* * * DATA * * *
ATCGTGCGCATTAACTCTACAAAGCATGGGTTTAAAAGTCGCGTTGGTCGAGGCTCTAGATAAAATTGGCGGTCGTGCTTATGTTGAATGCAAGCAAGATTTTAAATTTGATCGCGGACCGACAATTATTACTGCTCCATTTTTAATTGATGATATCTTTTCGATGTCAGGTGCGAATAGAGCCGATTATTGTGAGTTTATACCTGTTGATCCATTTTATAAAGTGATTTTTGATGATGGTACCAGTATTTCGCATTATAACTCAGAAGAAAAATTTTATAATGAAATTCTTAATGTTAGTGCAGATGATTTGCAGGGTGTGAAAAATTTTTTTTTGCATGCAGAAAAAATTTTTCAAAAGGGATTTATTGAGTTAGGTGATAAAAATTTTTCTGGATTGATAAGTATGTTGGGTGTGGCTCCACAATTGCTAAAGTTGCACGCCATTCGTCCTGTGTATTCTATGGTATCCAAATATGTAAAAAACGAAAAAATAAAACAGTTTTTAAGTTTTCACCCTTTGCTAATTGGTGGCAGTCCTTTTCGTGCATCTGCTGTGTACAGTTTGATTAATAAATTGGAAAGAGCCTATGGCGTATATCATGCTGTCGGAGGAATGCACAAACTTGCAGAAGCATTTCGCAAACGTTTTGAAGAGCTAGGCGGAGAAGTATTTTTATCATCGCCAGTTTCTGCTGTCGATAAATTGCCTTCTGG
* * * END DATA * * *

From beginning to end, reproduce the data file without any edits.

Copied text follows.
ATCGTGCGCATTAACTCTACAAAGCATGGGTTTAAAAGTCGCGTTGGTCGAGGCTCTAGATAAAATTGGCGGTCGTGCTTATGTTGAATGCAAGCAAGATTTTAAATTTGATCGCGGACCGACAATTATTACTGCTCCATTTTTAATTGATGATATCTTTTCGATGTCAGGTGCGAATAGAGCCGATTATTGTGAGTTTATACCTGTTGATCCATTTTATAAAGTGATTTTTGATGATGGTACCAGTATTTCGCATTATAACTCAGAAGAAAAATTTTATAATGAAATTCTTAATGTTAGTGCAGATGATTTGCAGGGTGTGAAAAATTTTTTTTTGCATGCAGAAAAAATTTTTCAAAAGGGATTTATTGAGTTAGGTGATAAAAATTTTTCTGGATTGATAAGTATGTTGGGTGTGGCTCCACAATTGCTAAAGTTGCACGCCATTCGTCCTGTGTATTCTATGGTATCCAAATATGTAAAAAACGAAAAAATAAAACAGTTTTTAAGTTTTCACCCTTTGCTAATTGGTGGCAGTCCTTTTCGTGCATCTGCTGTGTACAGTTTGATTAATAAATTGGAAAGAGCCTATGGCGTATATCATGCTGTCGGAGGAATGCACAAACTTGCAGAAGCATTTCGCAAACGTTTTGAAGAGCTAGGCGGAGAAGTATTTTTATCATCGCCAGTTTCTGCTGTCGATAAATTGCCTTCTGG